A 2007 survey of the U.S.-China Business Council’s 250 member companies showed that most of them are more interested in tapping into China’s consumers than its cheap labor force, John Frisbie, the council’s president, said in Atlanta.
“By and large the main reason companies invest in China is to reach the Chinese market,” Mr. Frisbie told a luncheon audience at the Georgia Institute of Technology April 23.

Those numbers, to be updated this June, indicate that China’s rising labor costs, growing middle class and a governmental shift toward encouraging domestic consumption will limit China’s days as the preferred low-cost outsourcing destination for U.S. companies, he said.

That could be a good thing, because a wealthier Chinese population means more buyers for U.S. goods.

In a broad-ranging presentation on business potential in Post-Olympic China hosted by the Georgia Tech Center for International Business Education and Research, Mr. Frisbie defended the U.S. trade relationship with China, which he said is beset by misconceptions.

Although the trade deficit is often fingered as a contributor to job loss in the U.S., the problem is much more complicated than can be explained by one bilateral relationship, he said.

The overall deficit in the Asian arena has remained about the same in the past decade. It’s just that much of it has shifted to China away from nations like Japan and Korea.

And at the same time, China has also quietly become the third-largest export market for the U.S. at $65 billion last year, posting 300 percent growth in that sector from 2000-07. China joined the World Trade Organization in 2001.

And all the cash U.S. citizens spend on Chinese goods could eventually come back in the form of outbound investment from Chinese companies, said Wang Jinzhen, vice chairman of the China Council for the Promotion of International Trade, the government’s main export body.

Mr. Wang said at the luncheon that Chinese companies already have $100 billion invested abroad, and that’s only the first wave of a trend he expects to last.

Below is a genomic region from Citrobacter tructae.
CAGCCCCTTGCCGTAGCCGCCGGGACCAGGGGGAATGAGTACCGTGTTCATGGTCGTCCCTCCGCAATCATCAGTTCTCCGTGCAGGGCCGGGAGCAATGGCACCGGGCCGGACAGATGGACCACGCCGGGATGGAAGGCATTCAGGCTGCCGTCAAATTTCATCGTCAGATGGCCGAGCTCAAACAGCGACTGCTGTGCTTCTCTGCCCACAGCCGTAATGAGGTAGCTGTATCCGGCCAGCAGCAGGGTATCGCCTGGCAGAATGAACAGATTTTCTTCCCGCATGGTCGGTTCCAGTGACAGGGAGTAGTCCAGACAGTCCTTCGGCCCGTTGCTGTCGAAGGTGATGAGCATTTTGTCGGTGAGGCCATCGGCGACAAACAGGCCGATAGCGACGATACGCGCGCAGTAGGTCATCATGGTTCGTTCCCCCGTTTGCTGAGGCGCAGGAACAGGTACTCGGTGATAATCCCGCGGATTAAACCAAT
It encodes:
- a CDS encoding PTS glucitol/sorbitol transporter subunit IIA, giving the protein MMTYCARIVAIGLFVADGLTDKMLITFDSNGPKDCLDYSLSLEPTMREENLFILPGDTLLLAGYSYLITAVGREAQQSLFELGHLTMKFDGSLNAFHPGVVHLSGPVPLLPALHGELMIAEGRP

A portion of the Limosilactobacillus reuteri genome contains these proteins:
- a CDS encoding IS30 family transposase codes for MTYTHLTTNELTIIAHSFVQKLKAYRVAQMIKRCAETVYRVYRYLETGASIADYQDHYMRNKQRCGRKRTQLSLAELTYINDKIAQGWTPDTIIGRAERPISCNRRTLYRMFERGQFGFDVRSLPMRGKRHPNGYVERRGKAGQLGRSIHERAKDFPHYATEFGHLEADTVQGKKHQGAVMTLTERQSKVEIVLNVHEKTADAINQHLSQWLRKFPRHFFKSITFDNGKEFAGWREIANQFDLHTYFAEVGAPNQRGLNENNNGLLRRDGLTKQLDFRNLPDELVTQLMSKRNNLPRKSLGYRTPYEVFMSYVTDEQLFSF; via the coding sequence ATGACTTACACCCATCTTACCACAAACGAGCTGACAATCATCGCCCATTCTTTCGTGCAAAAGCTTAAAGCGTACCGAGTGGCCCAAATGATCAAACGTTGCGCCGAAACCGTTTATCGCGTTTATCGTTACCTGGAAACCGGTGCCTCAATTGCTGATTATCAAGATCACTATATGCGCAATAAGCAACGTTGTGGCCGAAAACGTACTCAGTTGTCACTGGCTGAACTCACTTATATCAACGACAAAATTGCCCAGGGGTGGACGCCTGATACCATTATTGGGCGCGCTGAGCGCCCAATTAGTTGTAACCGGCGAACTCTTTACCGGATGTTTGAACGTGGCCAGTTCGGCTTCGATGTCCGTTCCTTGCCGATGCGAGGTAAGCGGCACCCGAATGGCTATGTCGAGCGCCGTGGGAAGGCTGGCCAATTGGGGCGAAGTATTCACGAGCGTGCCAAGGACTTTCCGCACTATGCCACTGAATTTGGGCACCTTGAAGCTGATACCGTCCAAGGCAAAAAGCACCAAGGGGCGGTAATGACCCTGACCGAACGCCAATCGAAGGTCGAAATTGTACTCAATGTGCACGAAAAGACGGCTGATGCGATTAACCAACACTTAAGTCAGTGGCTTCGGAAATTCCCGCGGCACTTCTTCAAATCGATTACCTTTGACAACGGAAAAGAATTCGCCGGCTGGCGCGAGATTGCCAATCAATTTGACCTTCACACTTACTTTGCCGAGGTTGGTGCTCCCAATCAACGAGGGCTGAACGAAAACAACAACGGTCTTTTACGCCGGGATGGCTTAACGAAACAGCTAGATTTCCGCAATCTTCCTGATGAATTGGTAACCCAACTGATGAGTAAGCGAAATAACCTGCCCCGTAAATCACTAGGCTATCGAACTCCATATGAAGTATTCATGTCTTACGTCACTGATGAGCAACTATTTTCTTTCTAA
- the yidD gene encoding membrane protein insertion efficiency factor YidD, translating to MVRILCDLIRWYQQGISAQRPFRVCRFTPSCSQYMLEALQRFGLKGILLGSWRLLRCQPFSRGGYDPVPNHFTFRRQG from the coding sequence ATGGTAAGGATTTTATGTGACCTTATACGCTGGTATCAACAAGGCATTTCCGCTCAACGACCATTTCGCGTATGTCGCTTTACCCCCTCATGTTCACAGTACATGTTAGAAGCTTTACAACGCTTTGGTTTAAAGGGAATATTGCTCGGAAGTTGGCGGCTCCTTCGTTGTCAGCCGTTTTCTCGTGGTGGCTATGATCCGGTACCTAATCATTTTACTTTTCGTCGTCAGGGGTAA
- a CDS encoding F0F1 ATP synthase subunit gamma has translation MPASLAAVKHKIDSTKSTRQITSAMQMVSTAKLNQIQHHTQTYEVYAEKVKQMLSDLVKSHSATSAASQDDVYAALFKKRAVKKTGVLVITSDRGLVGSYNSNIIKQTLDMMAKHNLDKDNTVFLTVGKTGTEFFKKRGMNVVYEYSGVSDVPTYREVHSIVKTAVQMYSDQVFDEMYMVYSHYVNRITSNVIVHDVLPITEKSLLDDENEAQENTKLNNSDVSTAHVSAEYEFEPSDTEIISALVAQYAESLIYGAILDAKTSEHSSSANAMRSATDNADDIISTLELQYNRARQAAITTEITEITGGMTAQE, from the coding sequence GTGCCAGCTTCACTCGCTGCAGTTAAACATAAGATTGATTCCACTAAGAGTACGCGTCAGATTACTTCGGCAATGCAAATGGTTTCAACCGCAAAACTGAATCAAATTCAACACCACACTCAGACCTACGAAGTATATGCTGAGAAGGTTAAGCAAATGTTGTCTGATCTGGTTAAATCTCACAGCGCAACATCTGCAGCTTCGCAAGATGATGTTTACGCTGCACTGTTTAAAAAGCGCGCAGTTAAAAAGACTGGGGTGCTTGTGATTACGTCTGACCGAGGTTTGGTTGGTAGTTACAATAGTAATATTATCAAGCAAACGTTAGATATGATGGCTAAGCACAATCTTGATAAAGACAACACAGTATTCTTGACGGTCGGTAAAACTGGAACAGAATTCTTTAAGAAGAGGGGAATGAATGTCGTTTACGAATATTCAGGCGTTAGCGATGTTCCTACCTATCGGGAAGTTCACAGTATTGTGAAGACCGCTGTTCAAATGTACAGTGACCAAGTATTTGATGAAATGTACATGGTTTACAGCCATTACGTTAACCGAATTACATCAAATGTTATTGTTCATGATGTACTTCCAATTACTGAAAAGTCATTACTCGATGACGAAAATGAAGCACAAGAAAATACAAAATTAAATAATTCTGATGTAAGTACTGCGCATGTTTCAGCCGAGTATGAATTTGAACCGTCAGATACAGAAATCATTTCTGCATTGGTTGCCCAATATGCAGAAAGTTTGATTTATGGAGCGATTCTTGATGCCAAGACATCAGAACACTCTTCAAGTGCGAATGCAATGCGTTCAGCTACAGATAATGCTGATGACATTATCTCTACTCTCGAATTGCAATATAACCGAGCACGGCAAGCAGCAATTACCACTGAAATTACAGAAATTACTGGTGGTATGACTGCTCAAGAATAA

This year, China is celebrating the 30th anniversary of economic reforms that opened the country to outside investment, and it recently negotiated a free trade agreement with New Zealand.

“Open policies have brought benefits to the Chinese people,” Mr. Wang said.

He added that Chinese businesses want to invest further in the U.S., but both sides have to maintain a policy of openness and inclusion. Mr. Frisbie agreed.

“There are a lot of concerns in China that the U.S. is unfriendly to Chinese business, and we need to work hard to dispel that myth,” he said.

While projecting a positive picture overall, both he and Mr. Wang acknowledged that not everything is rosy in the U.S.-China relationship. American companies operating there face many challenges. According to the council’s survey statistics, the most pressing issue is finding and keeping qualified personnel.

Other hurdles include the protecting intellectual property, legal transparency, red tape, market saturation, protectionism and logistics.

Despite the problems and recent political turbulence in the run-up to the Olympic Games in Beijing, Mr. Frisbie believes that maintaining positive ties will be worth all the hard work.

“This is a relationship we both need to get right. No doubt about it,” he said.

As managing editor of Global Atlanta, Trevor has spent 15+ years reporting on Atlanta’s ties with the world. An avid traveler, he has undertaken trips to 30+ countries to uncover stories on the perils...